A standard redox potential, symbol Eo, is the electric potential of an electrochemical half-cell relative to a standard electrochemical half-cell under standard conditions.
Standard redox potential is also known as the standard reduction potential.
Measuring Standard Redox Potentials
Standard redox potentials are measured relative to a standard hydrogen electrode, SHE, which is assigned a standard redox potential of 0 volts.
The conditions for measurement of a standard redox potential are:
- Temperature: 25 °C (298.15 K)
- Pressure: 1 atm (101.325 kPa)
- Solute Concentration: 1 mol dm-3 (1 M)
Use of a high impedance voltmeter ensures negligible electric current flows, therefore standard redox potentials are measured under reversible/equilibrium conditions.
Redox potentials measured under non-standard conditions are identified by the symbol E rather than Eo.
For example, if an experiment to find the effect of concentration on a half-cell's behavior gathered data at concentrations different from 1 M, measurements would be redox potentials E rather than standard redox potentials Eo.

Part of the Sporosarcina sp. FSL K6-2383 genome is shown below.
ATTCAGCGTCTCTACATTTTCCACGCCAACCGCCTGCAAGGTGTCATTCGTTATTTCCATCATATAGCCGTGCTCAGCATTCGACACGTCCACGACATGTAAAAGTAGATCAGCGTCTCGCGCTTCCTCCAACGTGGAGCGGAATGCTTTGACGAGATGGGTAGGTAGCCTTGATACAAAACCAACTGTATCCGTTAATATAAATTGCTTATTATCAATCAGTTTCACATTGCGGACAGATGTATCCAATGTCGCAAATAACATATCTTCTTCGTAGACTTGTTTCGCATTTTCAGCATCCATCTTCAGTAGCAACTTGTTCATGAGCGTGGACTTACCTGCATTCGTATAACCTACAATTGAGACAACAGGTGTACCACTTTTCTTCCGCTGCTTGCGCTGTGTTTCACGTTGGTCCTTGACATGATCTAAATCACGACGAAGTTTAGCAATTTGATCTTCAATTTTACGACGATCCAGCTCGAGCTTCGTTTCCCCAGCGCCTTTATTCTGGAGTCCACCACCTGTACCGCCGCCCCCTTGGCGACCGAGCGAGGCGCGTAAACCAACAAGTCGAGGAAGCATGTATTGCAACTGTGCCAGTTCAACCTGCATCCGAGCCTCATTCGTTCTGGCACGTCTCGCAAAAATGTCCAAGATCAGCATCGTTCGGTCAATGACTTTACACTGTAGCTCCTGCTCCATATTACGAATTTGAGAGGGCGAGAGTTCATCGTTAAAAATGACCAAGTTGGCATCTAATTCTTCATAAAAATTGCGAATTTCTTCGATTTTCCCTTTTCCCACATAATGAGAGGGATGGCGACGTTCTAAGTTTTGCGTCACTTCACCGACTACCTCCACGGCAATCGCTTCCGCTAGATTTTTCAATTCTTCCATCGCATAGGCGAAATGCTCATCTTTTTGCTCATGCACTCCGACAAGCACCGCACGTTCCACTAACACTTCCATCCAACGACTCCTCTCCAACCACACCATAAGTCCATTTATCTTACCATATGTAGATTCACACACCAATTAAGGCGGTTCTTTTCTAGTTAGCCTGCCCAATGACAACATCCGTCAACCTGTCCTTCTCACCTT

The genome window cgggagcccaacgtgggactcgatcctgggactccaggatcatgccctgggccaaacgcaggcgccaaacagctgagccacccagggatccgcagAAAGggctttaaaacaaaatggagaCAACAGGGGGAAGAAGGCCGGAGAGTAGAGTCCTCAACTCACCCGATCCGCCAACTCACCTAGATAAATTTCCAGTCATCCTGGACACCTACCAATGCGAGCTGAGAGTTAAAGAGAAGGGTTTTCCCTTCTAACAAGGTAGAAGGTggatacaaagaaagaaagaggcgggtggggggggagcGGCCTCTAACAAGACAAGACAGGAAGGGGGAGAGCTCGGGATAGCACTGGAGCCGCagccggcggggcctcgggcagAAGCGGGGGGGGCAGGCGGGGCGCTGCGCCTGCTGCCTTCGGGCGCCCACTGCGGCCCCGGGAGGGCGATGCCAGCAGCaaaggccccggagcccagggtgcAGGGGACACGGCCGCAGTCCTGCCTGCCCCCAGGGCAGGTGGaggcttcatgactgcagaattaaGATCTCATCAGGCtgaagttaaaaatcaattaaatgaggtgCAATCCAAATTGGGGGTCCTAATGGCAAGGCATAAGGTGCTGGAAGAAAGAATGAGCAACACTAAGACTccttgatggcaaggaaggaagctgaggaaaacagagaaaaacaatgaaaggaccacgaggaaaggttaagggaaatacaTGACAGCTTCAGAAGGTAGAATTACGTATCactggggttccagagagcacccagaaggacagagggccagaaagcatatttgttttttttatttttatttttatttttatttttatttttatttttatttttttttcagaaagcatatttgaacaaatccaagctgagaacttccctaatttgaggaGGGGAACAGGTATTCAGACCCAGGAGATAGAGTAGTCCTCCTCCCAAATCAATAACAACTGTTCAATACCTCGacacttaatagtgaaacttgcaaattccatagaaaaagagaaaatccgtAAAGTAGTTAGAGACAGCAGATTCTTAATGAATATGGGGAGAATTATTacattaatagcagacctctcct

Interpreting the Standard Redox Potential's Sign ±
Standard redox potentials are always written as reductions, even if the reaction that actually took place was an oxidation. The half-cells with the greatest tendency to reduction are assigned positive potentials, while those with the greatest tendency to oxidation have negative potentials.
For example, the standard redox potential for fluorine, which has a very high affinity for electrons, is positive. The reduction potential for lithium, which is highly likely to lose electrons, is negative:
Eo data can be used to predict the voltages available from electric cells.
Gibbs Free Energy
Eo can also be used to calculate the Gibbs free energy ΔGo for a half-reaction using the equation:
where n is the number of moles of electrons transferred in the half-reaction equation and F is the Faraday constant.
In biological systems the standard redox potential is defined at pH = 7.0.